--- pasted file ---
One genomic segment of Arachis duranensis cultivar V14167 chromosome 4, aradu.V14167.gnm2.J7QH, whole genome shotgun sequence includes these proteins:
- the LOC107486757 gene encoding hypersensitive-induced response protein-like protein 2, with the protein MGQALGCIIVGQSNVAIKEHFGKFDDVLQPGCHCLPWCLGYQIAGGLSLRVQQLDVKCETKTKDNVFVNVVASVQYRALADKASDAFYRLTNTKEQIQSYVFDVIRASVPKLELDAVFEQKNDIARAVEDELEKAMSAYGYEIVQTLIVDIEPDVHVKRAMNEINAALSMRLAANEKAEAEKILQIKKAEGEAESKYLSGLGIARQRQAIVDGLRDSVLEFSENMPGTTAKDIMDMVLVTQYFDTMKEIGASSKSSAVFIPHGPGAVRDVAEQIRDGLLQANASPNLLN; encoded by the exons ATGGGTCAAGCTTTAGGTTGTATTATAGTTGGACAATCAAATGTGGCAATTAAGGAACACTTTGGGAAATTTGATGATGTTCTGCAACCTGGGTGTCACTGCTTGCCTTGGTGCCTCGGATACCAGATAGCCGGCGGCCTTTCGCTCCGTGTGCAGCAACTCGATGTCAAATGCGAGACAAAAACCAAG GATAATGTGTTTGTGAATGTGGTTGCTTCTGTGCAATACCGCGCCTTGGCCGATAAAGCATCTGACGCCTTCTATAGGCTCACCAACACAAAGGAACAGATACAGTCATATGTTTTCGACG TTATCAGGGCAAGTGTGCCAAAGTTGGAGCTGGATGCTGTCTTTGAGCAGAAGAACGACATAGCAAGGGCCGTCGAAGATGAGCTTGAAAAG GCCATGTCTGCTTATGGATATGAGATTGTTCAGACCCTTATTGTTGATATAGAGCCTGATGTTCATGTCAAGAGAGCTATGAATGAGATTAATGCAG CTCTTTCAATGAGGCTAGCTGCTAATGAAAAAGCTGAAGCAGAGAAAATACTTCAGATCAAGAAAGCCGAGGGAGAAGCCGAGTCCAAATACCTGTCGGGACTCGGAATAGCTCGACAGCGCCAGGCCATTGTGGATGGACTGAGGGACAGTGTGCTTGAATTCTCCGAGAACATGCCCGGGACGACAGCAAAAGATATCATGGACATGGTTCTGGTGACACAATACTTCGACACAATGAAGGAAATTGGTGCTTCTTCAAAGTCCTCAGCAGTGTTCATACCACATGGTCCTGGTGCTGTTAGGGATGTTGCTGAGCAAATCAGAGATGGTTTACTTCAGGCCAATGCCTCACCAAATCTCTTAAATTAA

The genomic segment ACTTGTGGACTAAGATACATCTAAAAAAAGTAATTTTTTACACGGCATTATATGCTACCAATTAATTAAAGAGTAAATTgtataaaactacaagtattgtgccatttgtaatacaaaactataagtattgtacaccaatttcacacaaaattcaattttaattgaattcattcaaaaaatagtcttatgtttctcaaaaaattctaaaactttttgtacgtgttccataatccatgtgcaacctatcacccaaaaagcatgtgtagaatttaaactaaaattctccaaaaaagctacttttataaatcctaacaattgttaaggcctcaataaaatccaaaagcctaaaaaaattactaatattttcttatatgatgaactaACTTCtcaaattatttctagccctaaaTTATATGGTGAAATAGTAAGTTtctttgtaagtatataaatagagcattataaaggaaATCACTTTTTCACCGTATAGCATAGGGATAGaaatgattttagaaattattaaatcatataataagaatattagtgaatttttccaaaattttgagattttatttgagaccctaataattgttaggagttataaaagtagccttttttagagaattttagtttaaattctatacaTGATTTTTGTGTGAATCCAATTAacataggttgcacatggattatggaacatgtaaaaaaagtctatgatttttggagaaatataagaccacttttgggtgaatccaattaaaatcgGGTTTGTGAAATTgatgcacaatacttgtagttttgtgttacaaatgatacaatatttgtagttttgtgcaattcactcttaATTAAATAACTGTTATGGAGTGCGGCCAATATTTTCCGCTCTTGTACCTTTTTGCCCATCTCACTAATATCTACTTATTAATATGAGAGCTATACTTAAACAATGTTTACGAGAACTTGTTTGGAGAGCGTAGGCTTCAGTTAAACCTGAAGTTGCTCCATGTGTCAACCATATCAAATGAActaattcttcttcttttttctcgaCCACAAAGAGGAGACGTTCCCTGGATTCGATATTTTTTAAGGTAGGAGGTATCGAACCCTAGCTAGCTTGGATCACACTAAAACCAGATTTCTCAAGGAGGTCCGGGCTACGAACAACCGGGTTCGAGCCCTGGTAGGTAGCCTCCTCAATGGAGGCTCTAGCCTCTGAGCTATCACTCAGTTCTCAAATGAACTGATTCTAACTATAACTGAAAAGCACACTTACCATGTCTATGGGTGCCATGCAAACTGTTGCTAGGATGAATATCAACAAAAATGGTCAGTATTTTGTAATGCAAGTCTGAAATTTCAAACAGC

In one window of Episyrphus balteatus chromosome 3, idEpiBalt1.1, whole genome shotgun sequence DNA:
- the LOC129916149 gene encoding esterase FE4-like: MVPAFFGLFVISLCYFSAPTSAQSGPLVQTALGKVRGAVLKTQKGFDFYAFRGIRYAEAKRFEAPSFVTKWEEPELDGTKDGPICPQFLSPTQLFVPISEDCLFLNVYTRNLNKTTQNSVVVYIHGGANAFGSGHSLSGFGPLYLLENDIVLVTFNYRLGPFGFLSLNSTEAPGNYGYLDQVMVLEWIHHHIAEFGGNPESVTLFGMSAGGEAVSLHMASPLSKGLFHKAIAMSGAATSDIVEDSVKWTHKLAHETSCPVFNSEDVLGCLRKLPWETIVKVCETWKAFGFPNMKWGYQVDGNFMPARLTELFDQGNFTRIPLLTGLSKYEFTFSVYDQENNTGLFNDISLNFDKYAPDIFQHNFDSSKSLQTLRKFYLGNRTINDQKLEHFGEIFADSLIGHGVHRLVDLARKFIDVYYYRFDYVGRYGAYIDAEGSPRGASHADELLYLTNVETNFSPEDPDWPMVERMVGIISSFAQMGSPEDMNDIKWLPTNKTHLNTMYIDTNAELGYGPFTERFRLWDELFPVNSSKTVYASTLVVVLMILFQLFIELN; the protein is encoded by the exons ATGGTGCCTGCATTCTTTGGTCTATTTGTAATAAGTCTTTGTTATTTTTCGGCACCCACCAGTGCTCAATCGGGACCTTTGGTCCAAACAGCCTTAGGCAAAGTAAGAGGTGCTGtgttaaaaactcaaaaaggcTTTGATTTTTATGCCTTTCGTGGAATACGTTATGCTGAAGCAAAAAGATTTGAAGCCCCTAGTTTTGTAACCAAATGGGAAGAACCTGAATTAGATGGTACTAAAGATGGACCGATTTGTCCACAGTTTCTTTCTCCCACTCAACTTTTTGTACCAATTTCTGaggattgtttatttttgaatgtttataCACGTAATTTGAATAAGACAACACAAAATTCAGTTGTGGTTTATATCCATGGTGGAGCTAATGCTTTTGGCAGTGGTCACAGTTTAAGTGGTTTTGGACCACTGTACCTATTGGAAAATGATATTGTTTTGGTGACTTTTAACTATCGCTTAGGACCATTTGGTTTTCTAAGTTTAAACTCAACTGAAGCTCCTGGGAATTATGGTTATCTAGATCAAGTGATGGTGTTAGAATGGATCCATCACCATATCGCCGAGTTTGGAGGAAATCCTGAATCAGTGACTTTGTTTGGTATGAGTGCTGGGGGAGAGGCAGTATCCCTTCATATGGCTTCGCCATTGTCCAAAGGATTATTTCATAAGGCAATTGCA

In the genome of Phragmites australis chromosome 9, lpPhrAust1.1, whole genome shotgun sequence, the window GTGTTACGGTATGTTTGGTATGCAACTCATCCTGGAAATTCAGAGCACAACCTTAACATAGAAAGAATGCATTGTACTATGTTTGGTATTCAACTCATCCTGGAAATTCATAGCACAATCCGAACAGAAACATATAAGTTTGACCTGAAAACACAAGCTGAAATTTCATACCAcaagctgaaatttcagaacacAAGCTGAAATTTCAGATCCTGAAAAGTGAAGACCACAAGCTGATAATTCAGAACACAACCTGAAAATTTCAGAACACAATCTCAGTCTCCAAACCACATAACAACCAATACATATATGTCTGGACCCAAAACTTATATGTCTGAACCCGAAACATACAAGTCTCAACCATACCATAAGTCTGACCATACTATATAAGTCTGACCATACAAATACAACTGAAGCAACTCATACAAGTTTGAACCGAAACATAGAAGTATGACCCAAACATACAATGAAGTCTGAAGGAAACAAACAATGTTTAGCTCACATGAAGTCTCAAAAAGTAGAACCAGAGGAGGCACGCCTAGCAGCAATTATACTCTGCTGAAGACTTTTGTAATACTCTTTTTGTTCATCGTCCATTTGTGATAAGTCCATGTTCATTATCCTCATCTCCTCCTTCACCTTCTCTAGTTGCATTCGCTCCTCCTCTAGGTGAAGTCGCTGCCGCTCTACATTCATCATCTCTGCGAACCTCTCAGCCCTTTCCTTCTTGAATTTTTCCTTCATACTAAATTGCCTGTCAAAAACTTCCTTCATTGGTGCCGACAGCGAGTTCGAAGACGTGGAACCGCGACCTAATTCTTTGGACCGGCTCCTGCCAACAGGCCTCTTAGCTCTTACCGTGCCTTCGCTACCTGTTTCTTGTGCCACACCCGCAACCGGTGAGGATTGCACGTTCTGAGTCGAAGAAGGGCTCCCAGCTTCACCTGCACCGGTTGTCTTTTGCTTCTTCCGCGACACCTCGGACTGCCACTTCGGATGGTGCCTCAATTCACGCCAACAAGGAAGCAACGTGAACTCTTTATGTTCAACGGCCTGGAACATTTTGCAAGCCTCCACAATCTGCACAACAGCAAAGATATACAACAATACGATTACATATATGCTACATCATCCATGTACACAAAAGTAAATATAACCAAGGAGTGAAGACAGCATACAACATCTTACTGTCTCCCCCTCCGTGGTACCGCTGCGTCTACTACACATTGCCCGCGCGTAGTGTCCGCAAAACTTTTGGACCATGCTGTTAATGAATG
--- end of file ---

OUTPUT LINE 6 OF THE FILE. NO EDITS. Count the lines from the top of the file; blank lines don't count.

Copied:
In the genome of Phragmites australis chromosome 9, lpPhrAust1.1, whole genome shotgun sequence, the window GTGTTACGGTATGTTTGGTATGCAACTCATCCTGGAAATTCAGAGCACAACCTTAACATAGAAAGAATGCATTGTACTATGTTTGGTATTCAACTCATCCTGGAAATTCATAGCACAATCCGAACAGAAACATATAAGTTTGACCTGAAAACACAAGCTGAAATTTCATACCAcaagctgaaatttcagaacacAAGCTGAAATTTCAGATCCTGAAAAGTGAAGACCACAAGCTGATAATTCAGAACACAACCTGAAAATTTCAGAACACAATCTCAGTCTCCAAACCACATAACAACCAATACATATATGTCTGGACCCAAAACTTATATGTCTGAACCCGAAACATACAAGTCTCAACCATACCATAAGTCTGACCATACTATATAAGTCTGACCATACAAATACAACTGAAGCAACTCATACAAGTTTGAACCGAAACATAGAAGTATGACCCAAACATACAATGAAGTCTGAAGGAAACAAACAATGTTTAGCTCACATGAAGTCTCAAAAAGTAGAACCAGAGGAGGCACGCCTAGCAGCAATTATACTCTGCTGAAGACTTTTGTAATACTCTTTTTGTTCATCGTCCATTTGTGATAAGTCCATGTTCATTATCCTCATCTCCTCCTTCACCTTCTCTAGTTGCATTCGCTCCTCCTCTAGGTGAAGTCGCTGCCGCTCTACATTCATCATCTCTGCGAACCTCTCAGCCCTTTCCTTCTTGAATTTTTCCTTCATACTAAATTGCCTGTCAAAAACTTCCTTCATTGGTGCCGACAGCGAGTTCGAAGACGTGGAACCGCGACCTAATTCTTTGGACCGGCTCCTGCCAACAGGCCTCTTAGCTCTTACCGTGCCTTCGCTACCTGTTTCTTGTGCCACACCCGCAACCGGTGAGGATTGCACGTTCTGAGTCGAAGAAGGGCTCCCAGCTTCACCTGCACCGGTTGTCTTTTGCTTCTTCCGCGACACCTCGGACTGCCACTTCGGATGGTGCCTCAATTCACGCCAACAAGGAAGCAACGTGAACTCTTTATGTTCAACGGCCTGGAACATTTTGCAAGCCTCCACAATCTGCACAACAGCAAAGATATACAACAATACGATTACATATATGCTACATCATCCATGTACACAAAAGTAAATATAACCAAGGAGTGAAGACAGCATACAACATCTTACTGTCTCCCCCTCCGTGGTACCGCTGCGTCTACTACACATTGCCCGCGCGTAGTGTCCGCAAAACTTTTGGACCATGCTGTTAATGAATG